Read More Luminescence dating has been instrumental in constraining the age of archaeological and human skeletal remains.
Thermoluminescence dating was applied originally to heated pottery and burnt flint, and optical dating was developed subsequently to estimate the depositional age of sun-bleached sediments associated with artefacts and fossils.
Importantly, luminescence dating covers an age range that spans the last several decades to the last several hundred thousand years, providing critical rates and dates for evaluating processes that are important to society.
Read More Luminescence dating relies on the fact that mineral grains (crystals) are exposed to sources of natural radiation, which causes charge to be stored in electron traps within the crystal lattice.
E-mail: [email protected], [email protected], [email protected], [email protected], [email protected], [email protected], [email protected]: The development of optically stimulated luminescence (OSL) dating of sediments has led to considerable advance in the geochronology of the Quaternary.
A amostragem compreende sedimentos eólicos costeiros do Holoceno tardio () as a method to determine the firing age of archaeological ceramic materials.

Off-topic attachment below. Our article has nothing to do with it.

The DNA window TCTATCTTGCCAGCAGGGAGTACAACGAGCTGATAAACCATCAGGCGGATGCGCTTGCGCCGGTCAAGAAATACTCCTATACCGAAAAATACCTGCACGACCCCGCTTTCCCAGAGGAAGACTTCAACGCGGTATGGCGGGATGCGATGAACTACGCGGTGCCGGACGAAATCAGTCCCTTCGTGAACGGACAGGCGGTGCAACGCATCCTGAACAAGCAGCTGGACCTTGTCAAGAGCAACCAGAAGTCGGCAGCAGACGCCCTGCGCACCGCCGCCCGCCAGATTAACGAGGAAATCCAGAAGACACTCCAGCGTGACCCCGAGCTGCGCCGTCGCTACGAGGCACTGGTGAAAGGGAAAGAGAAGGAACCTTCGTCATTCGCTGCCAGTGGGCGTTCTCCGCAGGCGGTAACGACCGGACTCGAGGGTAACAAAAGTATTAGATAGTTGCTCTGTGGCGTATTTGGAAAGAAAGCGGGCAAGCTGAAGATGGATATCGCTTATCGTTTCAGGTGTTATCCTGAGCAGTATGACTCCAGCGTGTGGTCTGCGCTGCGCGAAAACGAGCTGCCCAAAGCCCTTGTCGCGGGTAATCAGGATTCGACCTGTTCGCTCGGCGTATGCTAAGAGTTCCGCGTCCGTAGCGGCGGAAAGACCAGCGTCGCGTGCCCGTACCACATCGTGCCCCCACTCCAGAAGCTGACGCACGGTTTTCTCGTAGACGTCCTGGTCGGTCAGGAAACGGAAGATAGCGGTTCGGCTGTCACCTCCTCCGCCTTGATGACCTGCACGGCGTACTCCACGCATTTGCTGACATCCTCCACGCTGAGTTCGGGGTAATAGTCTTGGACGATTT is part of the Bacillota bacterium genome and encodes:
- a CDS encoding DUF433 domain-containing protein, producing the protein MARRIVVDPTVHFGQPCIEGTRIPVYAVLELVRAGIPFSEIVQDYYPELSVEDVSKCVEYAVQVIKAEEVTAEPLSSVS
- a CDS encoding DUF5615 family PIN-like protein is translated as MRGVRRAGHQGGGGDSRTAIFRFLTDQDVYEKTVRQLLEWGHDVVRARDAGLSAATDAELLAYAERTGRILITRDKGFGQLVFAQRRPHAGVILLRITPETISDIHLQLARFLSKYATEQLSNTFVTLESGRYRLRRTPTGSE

Since this benchmark work, many studies aimed to develop protocols for dating the firing age of archaeological materials (ceramics and bricks), formation age of meteorites and burial age of sediments using thermoluminescence (TL) signals.
Initial studies using TL dating of sediments commonly were showing age overestimation compared to other independent age controls such as radiocarbon.
This was ascribed to the difficulty of measuring an optically reset luminescence signal (in the environment) by a thermoluminescence approach. The alpha effectiveness in silt-sized quartz: New data obtained by single and multiple aliquot protocols.
OSL dating is a well established technique to determine sediment burial ages from tens of years to few hundred thousand years. Central Santa Catarina coastal dunefields chronology and their relation to relative sea level and climatic changes.